Finally, after reading through the work and appreciating the diverse nature of worship that Hall presents, I am still not convinced that the title--Worshiping with the Church Fathers--best fits this book. When I hear “worship” in the early church context, my thoughts go to the liturgy and sacraments celebrated within the community of the faithful. As Hall has focused much of his work on prayer (both corporate and private) and monasticism, it seems that this book would better be titled Reflections on Early Church Spirituality or something of that nature.
In summary, Hall’s work is an inviting and much needed conversation with the church fathers on baptism, the eucharist, prayer, and spiritual discipline. Students of church history will be stimulated by its scholarship and nourished by its devotional content. As a professor of church history, I have chosen to assign it as supplemental reading for patristics and church history survey courses.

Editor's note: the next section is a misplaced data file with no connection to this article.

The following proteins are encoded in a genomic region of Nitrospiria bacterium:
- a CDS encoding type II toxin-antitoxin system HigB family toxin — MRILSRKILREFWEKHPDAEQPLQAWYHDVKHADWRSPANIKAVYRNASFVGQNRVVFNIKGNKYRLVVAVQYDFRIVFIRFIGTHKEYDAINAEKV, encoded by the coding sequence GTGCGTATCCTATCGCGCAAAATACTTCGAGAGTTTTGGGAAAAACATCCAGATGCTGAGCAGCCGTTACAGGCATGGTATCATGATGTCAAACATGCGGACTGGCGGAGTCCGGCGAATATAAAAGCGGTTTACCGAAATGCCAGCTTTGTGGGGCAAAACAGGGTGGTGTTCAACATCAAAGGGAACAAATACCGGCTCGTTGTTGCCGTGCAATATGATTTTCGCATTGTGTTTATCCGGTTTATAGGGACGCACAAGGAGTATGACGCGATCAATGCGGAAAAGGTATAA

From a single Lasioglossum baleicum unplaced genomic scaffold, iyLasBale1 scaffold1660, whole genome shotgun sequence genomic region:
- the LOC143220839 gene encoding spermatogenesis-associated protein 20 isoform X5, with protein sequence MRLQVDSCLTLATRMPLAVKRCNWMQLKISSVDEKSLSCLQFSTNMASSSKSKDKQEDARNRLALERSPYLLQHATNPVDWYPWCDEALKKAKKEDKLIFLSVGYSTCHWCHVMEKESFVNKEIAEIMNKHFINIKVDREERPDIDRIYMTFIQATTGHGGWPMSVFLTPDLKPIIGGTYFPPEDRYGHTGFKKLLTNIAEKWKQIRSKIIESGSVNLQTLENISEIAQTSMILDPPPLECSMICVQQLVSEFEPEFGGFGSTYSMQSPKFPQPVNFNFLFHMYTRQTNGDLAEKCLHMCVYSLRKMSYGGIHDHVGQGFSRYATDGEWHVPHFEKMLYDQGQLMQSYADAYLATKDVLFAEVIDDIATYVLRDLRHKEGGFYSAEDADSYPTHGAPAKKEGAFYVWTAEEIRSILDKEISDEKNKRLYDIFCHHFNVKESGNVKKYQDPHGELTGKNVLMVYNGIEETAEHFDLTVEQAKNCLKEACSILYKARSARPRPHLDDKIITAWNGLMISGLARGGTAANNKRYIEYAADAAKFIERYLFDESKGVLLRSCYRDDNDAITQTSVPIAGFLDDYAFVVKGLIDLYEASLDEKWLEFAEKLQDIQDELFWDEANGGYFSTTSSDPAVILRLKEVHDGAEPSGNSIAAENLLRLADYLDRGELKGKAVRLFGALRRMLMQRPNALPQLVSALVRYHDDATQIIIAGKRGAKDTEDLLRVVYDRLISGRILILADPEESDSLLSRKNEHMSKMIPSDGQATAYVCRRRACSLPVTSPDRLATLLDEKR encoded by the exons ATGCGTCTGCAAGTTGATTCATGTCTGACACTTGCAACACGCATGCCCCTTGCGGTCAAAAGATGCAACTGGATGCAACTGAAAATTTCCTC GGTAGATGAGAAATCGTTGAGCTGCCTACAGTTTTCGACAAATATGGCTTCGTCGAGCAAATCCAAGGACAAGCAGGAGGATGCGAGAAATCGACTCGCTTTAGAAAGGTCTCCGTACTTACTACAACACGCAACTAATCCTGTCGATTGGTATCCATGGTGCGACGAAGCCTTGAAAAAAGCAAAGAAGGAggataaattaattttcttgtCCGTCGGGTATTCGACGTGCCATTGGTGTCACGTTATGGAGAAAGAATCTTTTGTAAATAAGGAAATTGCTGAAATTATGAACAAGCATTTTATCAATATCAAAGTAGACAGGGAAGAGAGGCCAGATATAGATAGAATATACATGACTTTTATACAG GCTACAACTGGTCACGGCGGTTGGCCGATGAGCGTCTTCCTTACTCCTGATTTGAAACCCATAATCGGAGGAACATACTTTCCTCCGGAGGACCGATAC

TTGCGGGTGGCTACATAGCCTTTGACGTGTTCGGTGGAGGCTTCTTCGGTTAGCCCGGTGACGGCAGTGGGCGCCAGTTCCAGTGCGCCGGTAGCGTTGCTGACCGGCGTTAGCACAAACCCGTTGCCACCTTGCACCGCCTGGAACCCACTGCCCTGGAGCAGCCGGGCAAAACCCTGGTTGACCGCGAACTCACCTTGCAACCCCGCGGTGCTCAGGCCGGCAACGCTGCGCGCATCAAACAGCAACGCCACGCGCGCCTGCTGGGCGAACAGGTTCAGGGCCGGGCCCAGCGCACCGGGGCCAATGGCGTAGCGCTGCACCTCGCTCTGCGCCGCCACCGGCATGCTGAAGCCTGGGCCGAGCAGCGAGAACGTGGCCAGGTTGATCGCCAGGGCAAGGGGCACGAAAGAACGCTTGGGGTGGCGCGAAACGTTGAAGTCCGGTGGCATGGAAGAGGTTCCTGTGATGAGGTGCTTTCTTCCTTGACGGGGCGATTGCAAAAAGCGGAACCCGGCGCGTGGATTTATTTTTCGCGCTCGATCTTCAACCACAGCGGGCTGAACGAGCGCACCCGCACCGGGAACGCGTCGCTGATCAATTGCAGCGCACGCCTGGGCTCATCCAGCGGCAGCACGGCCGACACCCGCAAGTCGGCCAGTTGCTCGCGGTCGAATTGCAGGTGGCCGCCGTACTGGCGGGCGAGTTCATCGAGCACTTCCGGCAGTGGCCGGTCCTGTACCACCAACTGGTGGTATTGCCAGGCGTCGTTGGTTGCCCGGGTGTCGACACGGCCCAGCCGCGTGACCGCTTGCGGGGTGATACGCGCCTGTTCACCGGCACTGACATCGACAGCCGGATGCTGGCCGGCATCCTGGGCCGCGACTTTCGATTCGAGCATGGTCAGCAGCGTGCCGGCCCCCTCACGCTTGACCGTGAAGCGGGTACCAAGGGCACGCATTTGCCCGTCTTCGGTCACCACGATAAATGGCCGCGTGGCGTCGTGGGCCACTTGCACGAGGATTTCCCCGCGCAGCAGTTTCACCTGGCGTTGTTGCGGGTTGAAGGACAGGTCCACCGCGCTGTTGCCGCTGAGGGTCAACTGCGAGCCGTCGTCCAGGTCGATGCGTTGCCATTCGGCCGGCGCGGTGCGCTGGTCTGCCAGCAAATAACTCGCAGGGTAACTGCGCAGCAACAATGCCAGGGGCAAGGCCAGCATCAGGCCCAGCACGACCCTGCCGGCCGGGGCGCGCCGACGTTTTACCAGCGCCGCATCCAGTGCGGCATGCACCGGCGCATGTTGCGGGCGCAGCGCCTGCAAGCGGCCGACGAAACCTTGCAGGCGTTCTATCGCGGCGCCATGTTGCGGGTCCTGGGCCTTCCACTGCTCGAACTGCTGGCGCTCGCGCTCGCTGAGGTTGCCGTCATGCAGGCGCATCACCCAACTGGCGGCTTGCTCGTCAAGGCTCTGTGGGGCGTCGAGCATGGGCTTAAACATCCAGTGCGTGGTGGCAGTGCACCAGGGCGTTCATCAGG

As the world has observed much political change in Egypt over the last couple of years especially, the story of Egypt’s Coptic Christian minority has not always been told. Amid the country’s upheaval, the Egyptian Christian story has been one of suffering and violence. However, in this music video developed by Coptic Christians, it is also a story of forgiveness, loving one’s enemies, and an enduring hope in the power and goodness of God despite suffering. Jesus said, “You have heard that it was said, ‘You shall love your neighbor and hate your enemy.’ But I say to you, Love your enemies and pray for those who persecute you” (Matt. 5:43-44 ESV). Through this worship video, the Egyptian church has shown itself a living example of our Lord’s teachings.
What can the global church learn from the Egyptian church?
Why study intercultural studies?
Last week at CIU's Mission of God blog, my co-worker Trevor Castor posted this video blog on the value of studying intercultural studies.
What would you do with an intercultural studies degree? Learn more about Intercultural Studies at CIU or apply today.
To follow up on the articles cited in Trevor's blog, check out: "Cultural Intelligence" (Harvard Business Review), "The Lack of Cultural Intelligence is Damaging our Enterprises and Our Economy" (Forbes), "Cultural Intelligence" (Huffington Post).